THE SENSORY SIDE OF WEANING by The Children’s Nutritionist

Weaning your baby is an incredibly exciting time. It’s such an important milestone in your little one’s life and it’s likely to be the messiest…but that’s no bad thing! 

Did you know that all of the mess helps your baby’s brain develop? 

A baby’s growing brain is ever so sensitive to changes in its environment and your baby uses all of their senses to notice these changes and learn from them. 

By letting your little one experience foods though their sensory system you are giving them the opportunity to create new pathways in their brain and therefore learn.

Research even suggests that encouraging your little one to explore food in this way will help them to accept a wider range of foods as they become older and may even prevent fussy eating.

Colours

Food that has visual appeal will stimulate your little one’s sense of sight – similar to you or I, babies ‘eat with their eyes’. 

Letting your baby simply see food is the very first step of them accepting it. 

As you bring the food closer to their eating space their visual sense becomes more engaged and this is where the other senses will start to be involved.

Textures

For every new texture that you expose your little one to you are helping them to experience the sense of touch. The new sensations on their fingers when they pick up the food and also in their mouth when they explore and eat it. 

These new experiences are so valuable in helping your little one to accept many different foods as they get older to prevent fussy eating.

Shapes

Allowing your little one to explore a wide variety of shapes and sizes of foods will help them to work on their motor skills.

These shapes also help them to build connections in their brain that improve their ‘cognitive development’ or understanding of the world around them.

Flavour

Believe it or not, but you can add spices to your baby’s food.

Learning about flavours actually happens before your baby is born as the amniotic fluid in your womb takes on the flavour of the food you eat, and breastmilk does this too. So by the time your baby is ready for weaning, they may already have an adventurous palate.

There are some flavours to avoid, salt for example isn’t good for babies, their kidneys are just not yet mature enough to deal with it and do check the food labels as some spice mixes have added sugars too.

Great herbs and spices to start with include paprika, garlic, basil, cumin, cinnamon, ginger, sage and yes, you can introduce chilli but my advice would be to take it slowly!

Top tips

Let’s look at some of the best ways for you to provide your little one a sensory experience:

  • Try to prepare food with your baby watching – let them see how you touch the food and how it transitions from raw ingredients into something that smells and tastes wonderful
  • Cook all the colours of the rainbow – this doesn’t need to be all in one meal or all in one day but it could be!
  • Take care over how you present the food.  Your little one might be too young to appreciate fun animal shapes but they will appreciate a fun plate such as the new Nuby 100% rice husk tableware.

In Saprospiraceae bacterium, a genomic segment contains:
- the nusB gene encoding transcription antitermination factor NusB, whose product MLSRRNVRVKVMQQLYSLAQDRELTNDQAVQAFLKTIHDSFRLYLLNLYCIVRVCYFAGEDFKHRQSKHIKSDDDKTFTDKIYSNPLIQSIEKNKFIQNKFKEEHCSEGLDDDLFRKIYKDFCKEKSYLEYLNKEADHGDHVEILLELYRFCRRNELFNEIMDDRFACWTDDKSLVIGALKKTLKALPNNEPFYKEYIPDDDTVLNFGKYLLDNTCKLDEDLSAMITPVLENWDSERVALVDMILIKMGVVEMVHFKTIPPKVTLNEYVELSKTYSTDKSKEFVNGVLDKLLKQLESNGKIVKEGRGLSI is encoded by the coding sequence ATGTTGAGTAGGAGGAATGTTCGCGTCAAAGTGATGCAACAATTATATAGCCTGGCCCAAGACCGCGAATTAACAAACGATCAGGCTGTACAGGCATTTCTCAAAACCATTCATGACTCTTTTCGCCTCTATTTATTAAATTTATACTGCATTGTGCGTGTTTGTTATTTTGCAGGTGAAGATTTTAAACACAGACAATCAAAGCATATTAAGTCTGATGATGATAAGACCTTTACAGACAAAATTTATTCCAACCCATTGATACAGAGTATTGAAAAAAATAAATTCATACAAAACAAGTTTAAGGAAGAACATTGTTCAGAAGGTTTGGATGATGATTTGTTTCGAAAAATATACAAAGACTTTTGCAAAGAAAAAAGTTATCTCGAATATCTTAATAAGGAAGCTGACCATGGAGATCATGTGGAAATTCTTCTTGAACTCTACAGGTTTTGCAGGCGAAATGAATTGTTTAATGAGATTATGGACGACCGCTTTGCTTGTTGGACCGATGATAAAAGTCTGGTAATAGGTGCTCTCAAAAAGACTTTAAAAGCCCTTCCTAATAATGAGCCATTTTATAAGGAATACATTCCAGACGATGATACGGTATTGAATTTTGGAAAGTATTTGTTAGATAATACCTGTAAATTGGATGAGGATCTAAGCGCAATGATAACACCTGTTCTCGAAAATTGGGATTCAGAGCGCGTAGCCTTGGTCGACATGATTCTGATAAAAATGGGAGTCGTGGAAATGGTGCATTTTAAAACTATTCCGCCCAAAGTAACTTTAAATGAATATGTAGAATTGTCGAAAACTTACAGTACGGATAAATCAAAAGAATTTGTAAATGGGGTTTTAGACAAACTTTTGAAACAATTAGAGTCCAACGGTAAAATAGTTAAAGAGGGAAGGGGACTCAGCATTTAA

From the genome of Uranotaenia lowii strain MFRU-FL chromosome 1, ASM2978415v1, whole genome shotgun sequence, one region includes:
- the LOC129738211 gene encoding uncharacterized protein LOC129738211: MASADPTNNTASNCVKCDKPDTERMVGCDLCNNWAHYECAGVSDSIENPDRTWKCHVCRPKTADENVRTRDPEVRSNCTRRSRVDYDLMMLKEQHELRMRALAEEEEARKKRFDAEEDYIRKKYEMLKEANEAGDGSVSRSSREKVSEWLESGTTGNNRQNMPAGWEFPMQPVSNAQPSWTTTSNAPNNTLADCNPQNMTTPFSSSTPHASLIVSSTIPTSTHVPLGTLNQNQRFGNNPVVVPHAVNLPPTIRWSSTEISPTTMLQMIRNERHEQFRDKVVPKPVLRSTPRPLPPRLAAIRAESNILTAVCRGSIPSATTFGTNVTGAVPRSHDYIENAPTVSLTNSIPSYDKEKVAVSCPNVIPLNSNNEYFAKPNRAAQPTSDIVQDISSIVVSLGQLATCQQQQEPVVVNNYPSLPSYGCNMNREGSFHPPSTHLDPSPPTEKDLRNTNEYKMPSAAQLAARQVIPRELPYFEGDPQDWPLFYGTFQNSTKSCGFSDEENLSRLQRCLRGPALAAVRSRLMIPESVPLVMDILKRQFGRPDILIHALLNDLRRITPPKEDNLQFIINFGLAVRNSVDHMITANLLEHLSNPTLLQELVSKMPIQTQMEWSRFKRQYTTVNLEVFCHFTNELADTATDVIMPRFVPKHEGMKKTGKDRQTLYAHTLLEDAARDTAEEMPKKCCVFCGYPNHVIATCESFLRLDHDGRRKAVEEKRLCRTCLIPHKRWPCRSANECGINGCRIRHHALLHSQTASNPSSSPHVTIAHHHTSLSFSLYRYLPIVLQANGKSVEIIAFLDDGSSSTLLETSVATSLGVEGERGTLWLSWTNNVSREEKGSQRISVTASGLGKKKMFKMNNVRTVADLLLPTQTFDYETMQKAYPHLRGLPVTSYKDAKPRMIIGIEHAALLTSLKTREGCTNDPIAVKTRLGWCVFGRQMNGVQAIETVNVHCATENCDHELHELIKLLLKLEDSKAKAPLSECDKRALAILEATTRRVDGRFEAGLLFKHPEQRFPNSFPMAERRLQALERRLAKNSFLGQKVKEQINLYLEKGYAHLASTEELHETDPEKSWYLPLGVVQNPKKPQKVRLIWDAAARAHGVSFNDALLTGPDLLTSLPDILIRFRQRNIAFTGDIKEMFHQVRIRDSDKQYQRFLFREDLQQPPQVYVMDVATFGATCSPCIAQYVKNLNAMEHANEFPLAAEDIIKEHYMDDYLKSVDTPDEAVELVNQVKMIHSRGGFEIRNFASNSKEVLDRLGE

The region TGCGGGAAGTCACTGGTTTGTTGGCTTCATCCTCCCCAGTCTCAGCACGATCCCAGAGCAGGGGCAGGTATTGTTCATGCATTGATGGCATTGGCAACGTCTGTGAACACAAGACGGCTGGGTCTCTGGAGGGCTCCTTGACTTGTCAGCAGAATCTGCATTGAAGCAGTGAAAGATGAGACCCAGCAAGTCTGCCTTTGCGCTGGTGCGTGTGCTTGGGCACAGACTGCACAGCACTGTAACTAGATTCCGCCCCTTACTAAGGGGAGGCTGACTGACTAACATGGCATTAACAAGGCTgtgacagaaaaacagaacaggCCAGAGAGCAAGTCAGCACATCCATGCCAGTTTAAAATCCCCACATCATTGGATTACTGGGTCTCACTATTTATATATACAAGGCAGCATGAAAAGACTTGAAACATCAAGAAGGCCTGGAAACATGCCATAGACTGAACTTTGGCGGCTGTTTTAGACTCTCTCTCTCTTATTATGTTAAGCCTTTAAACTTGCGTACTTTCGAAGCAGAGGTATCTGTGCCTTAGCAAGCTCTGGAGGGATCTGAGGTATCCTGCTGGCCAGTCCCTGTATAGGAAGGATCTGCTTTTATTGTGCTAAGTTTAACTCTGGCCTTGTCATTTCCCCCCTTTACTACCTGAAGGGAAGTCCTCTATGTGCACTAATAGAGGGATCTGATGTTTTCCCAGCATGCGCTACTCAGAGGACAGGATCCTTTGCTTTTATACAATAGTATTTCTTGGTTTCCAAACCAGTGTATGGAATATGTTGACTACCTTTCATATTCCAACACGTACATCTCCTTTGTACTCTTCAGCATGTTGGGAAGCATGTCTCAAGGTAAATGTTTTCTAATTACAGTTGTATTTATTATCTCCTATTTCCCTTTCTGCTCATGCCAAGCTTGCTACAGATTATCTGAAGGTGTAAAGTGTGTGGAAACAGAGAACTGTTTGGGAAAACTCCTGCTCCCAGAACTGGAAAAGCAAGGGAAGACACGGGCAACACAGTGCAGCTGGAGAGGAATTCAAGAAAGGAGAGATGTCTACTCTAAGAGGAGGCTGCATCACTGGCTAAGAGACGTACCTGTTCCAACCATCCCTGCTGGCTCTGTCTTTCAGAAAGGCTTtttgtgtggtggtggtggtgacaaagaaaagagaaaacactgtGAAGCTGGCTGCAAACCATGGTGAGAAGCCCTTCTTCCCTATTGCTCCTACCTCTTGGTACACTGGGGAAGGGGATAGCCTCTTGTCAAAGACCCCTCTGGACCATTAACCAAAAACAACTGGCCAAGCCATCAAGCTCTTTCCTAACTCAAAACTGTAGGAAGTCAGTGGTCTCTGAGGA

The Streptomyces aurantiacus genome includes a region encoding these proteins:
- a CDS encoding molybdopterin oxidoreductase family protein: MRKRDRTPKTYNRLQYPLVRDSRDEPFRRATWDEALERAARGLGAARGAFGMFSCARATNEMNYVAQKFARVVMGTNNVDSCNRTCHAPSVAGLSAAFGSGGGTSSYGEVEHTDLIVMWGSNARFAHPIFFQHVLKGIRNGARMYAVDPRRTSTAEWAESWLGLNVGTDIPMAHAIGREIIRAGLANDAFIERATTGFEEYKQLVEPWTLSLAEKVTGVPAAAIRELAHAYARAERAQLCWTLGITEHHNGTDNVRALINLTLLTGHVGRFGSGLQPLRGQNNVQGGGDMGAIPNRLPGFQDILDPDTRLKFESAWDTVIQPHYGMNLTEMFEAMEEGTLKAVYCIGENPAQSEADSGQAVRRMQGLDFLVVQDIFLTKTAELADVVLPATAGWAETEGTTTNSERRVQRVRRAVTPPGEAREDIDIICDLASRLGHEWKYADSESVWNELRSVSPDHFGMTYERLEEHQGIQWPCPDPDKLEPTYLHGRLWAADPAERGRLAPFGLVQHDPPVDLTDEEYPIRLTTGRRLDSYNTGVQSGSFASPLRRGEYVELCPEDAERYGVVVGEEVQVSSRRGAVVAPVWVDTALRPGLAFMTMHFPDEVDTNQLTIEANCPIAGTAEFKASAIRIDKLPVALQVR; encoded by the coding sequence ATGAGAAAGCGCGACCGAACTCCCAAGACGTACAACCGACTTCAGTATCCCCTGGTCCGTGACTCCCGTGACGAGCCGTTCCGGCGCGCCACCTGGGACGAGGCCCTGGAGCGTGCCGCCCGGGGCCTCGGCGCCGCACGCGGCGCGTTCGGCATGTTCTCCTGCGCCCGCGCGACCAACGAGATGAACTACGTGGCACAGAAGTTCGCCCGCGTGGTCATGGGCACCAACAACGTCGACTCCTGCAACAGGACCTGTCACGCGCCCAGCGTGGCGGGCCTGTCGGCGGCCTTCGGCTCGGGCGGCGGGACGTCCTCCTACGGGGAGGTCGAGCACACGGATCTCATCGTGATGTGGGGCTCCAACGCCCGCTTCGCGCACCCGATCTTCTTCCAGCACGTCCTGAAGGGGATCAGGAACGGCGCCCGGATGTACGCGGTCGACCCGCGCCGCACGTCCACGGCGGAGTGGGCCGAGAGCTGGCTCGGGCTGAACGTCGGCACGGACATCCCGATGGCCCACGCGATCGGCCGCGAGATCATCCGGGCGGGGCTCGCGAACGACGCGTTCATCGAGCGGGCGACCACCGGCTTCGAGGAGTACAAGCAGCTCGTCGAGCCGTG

• Talk to your little one about colours on their plate, this actually helps develop language skills!
  • Add herbs and spices to their weaning foods, stewed apples taste amazing with a sprinkle of cinnamon and sage goes really well with chicken.
  • Help your baby learn how to bite and chew through role-modelling the movements that you would like to see – this works best if you are eating the same foods as your little one and at the same time.
  • Don’t be afraid to let your baby get messy! Wearing the food is all part of the sensory experience and is them exploring their sense of touch.
  • There’s no such thing as too much ‘playing with your food’.  Try to offer a range of textures in a meal and let them smear and poke and rub as much as they like to get those brains firing!
  • Try some messy play away from the table too.  Messy play can be ‘clean’ such as knocking over towers of cucumber rings and driving toy cars through dried pulses or if you’re brave enough play with custard or yoghurt!
  • Try not to clean your baby before the end of the meal (uless food goes in their eyes).  Letting them experience the sensation of food on their skin and in their hair will help them to become more comfortable with food in the coming years
  • When it comes to the end of the meal, let your baby help you to clean themselves by bringing them a bowl of warm, soapy water and a flannel to let them splash around rather than bringing out the wipes.

The key to successful weaning is to let your baby be the one to decide whether he wants to pick the food up and put it in his mouth or in his hair or whether it’s thrown on the floor for the dog or the cat (frustrating as this may be).

Let them explore all of the wonderful tastes, colours, shapes, smells and textures that food has to offer in the way that they want to do it and watch your little one’s relationship with food flourish.

About the author: Sarah Almond Bushell is a registered dietitian and blogger. You can read more of her blogs over at www.childrensnutrition.co.uk and follow her on Instagram @thechildrensnutritionist

*All of the opinions and advice shared in this blog are those of Sarah Almond Bushell. They are based on her own experiences and do not necessarily reflect the official policy or position of any other agency, organisation, employer or company.

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